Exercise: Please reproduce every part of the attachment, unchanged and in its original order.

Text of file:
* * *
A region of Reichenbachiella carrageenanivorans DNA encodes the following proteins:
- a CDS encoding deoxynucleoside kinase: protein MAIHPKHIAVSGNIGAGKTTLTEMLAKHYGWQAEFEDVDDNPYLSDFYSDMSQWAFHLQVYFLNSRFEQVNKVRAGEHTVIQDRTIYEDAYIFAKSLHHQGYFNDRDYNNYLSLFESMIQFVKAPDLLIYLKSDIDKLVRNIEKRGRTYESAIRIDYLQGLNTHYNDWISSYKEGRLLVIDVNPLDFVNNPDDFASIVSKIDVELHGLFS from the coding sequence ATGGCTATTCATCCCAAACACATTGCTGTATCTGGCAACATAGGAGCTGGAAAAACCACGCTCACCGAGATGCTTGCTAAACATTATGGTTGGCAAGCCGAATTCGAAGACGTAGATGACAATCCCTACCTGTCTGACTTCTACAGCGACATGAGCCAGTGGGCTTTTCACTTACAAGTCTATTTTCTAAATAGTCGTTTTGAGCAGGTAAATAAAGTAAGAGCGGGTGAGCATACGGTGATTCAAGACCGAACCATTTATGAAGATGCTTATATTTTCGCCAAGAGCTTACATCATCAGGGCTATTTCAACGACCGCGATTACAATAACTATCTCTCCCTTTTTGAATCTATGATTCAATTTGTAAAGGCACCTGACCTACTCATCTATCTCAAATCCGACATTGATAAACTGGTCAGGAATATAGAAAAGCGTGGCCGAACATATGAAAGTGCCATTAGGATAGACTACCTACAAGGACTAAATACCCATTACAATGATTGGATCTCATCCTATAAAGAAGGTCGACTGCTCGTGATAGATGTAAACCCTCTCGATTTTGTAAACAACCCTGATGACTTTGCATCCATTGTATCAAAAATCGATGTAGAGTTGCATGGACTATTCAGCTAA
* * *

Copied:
A region of Reichenbachiella carrageenanivorans DNA encodes the following proteins:
- a CDS encoding deoxynucleoside kinase: protein MAIHPKHIAVSGNIGAGKTTLTEMLAKHYGWQAEFEDVDDNPYLSDFYSDMSQWAFHLQVYFLNSRFEQVNKVRAGEHTVIQDRTIYEDAYIFAKSLHHQGYFNDRDYNNYLSLFESMIQFVKAPDLLIYLKSDIDKLVRNIEKRGRTYESAIRIDYLQGLNTHYNDWISSYKEGRLLVIDVNPLDFVNNPDDFASIVSKIDVELHGLFS from the coding sequence ATGGCTATTCATCCCAAACACATTGCTGTATCTGGCAACATAGGAGCTGGAAAAACCACGCTCACCGAGATGCTTGCTAAACATTATGGTTGGCAAGCCGAATTCGAAGACGTAGATGACAATCCCTACCTGTCTGACTTCTACAGCGACATGAGCCAGTGGGCTTTTCACTTACAAGTCTATTTTCTAAATAGTCGTTTTGAGCAGGTAAATAAAGTAAGAGCGGGTGAGCATACGGTGATTCAAGACCGAACCATTTATGAAGATGCTTATATTTTCGCCAAGAGCTTACATCATCAGGGCTATTTCAACGACCGCGATTACAATAACTATCTCTCCCTTTTTGAATCTATGATTCAATTTGTAAAGGCACCTGACCTACTCATCTATCTCAAATCCGACATTGATAAACTGGTCAGGAATATAGAAAAGCGTGGCCGAACATATGAAAGTGCCATTAGGATAGACTACCTACAAGGACTAAATACCCATTACAATGATTGGATCTCATCCTATAAAGAAGGTCGACTGCTCGTGATAGATGTAAACCCTCTCGATTTTGTAAACAACCCTGATGACTTTGCATCCATTGTATCAAAAATCGATGTAGAGTTGCATGGACTATTCAGCTAA